it is currently being worked on

A Restoration Appeal was made for £2000 and work started in August 1891. Major repairs were then undertaken, walls carefully repaired, the floor taken up and re paved with levels lowered in the Sanctuary and raised between the Choir stalls, the organ removed to the west end and much work undertaken in the nave roof to replace rotting rafters. The building estimates make interesting reading today - work on the nave and aisles, masonry, floors, roof, oak seats and heating were £973, chancel masonry, concrete floor, encaustic tiles, nave roof, oak stalls £556, tower - pulled down to the string course and rebuild £220! Most of the work was done immediately but the tower and porch had to be deferred to 1896 when the tower restoration was approved at £300 and a window estimate obtained from C E. Kempe for £300. Clearly the restoration work was carried out with considerable care and the builders' specification called for ‘objects of interest, all fragments of ancient wood and stonework to be carefully preserved....’

At the Easter Vestry during May 1895, it was reported that for the Restoration of the Church the Vicar received nearly £45 from various sources during 1894, which has been chiefly expended on the internal fittings of the Church, which were not completed at the re-opening. In addition to this the daughters of the late Mr Mansfield Parkyns have repaid £45 to the Chancel Fund in order to make the Chancel Stalls a memorial to their father and mother. It was hoped to raise further subscriptions for the repairs of the Nave, Tower and Porch. The Tower in particular was in very bad state and ought to be rebuilt from the clock upwards.

By November 1895, the restoration of the Church was advancing another stage by the expenditure of the balance of the £500 given for the Chancel by Colonel Seely. The whole of the external stonework is being carefully repaired: the broken stones and gargoyles are being replaced and all the open joints carefully raked out and pointed.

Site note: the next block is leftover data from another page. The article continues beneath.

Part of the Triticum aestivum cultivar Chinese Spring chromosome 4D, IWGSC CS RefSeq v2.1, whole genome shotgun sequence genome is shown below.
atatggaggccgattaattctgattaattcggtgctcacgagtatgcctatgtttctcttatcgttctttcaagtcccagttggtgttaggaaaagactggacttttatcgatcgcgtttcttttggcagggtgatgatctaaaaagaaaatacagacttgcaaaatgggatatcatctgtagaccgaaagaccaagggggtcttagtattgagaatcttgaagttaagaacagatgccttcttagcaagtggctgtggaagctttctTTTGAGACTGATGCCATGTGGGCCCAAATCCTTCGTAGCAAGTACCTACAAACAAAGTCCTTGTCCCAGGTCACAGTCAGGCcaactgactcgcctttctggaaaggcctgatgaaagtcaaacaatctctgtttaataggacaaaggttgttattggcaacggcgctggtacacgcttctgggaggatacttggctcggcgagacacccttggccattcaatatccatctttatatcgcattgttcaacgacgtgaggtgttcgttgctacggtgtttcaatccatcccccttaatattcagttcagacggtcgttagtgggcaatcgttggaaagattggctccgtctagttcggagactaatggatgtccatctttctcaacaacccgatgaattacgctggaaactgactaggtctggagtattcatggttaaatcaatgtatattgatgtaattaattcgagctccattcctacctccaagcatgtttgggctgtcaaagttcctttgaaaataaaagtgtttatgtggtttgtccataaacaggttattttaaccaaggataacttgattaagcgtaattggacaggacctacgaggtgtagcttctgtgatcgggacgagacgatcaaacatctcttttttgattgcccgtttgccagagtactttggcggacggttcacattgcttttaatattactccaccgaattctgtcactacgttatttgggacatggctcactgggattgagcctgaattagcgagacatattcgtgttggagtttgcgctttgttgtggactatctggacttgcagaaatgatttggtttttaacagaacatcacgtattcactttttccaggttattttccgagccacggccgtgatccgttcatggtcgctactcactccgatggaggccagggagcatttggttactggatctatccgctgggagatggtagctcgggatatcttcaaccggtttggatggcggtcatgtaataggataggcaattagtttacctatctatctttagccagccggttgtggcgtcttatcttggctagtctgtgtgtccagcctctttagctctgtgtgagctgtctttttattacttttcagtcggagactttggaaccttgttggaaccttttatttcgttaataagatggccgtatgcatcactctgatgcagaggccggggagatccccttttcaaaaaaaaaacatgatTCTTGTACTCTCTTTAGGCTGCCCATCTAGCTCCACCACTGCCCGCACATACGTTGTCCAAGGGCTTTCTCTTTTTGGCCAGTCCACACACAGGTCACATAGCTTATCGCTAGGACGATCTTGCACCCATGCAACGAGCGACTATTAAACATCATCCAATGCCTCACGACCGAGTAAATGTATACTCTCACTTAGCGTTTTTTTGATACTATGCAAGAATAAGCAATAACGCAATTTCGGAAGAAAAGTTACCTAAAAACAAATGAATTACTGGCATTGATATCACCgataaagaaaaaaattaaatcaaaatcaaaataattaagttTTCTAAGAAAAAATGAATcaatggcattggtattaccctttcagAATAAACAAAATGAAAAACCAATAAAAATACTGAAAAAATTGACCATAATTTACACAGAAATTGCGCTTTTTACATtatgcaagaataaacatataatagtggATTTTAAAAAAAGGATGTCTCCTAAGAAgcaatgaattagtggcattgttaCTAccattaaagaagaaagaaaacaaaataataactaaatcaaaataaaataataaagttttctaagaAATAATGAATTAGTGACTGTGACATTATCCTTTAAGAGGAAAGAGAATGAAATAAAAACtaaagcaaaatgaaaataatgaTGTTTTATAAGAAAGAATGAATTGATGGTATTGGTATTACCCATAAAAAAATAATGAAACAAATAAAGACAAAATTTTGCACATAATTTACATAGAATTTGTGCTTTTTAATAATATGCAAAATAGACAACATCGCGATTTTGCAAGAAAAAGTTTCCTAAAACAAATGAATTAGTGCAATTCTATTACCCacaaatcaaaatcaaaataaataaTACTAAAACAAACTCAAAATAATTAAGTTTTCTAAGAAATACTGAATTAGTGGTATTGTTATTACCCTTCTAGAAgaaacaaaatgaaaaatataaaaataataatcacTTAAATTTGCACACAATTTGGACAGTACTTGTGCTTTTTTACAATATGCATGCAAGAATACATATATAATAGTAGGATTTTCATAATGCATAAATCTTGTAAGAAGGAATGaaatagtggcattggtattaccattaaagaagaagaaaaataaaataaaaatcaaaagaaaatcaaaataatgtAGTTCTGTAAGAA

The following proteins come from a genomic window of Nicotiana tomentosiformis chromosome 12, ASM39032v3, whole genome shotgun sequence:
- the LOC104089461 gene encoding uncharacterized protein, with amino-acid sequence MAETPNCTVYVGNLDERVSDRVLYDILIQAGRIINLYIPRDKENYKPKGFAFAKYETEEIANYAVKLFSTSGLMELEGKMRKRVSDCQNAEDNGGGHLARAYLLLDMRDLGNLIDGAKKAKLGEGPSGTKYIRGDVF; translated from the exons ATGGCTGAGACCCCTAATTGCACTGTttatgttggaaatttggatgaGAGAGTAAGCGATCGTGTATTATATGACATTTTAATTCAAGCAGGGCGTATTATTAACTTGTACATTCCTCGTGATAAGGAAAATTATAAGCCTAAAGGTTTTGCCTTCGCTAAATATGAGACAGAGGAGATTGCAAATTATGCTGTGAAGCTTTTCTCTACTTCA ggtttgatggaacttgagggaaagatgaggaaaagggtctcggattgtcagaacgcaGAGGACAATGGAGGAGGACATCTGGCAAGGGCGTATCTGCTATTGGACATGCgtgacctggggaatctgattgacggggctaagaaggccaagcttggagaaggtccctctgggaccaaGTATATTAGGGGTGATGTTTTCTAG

"When this is done there will remain the Tower, of which the upper portion must be rebuilt, the Porch which must also be rebuilt and the external masonry of the Nave walls, which wants careful repair and pointing. The upper part of the Tower is reported to be in a very bad state; the joints will in places admit a man’s arm and the Jackdaws and other birds make bad, worse. The whole of the masonry has been disintegrated by the action of the weather and the vibration of the bells. Indeed we should not be surprised if a fall occurred at any time, and if once any part begins to fall, there will be no telling what may be brought down with it. The probable cost of rebuilding the Tower will be about £250 and another £100 would be wanted for the Porch and the walls. I am prepared to start a fresh subscription by giving £20, and if I can get a few more names to head the list, I see no reason why the money should not be obtained and a start made next spring".

The following schedule provides the nature of expenditure over a 4 year period: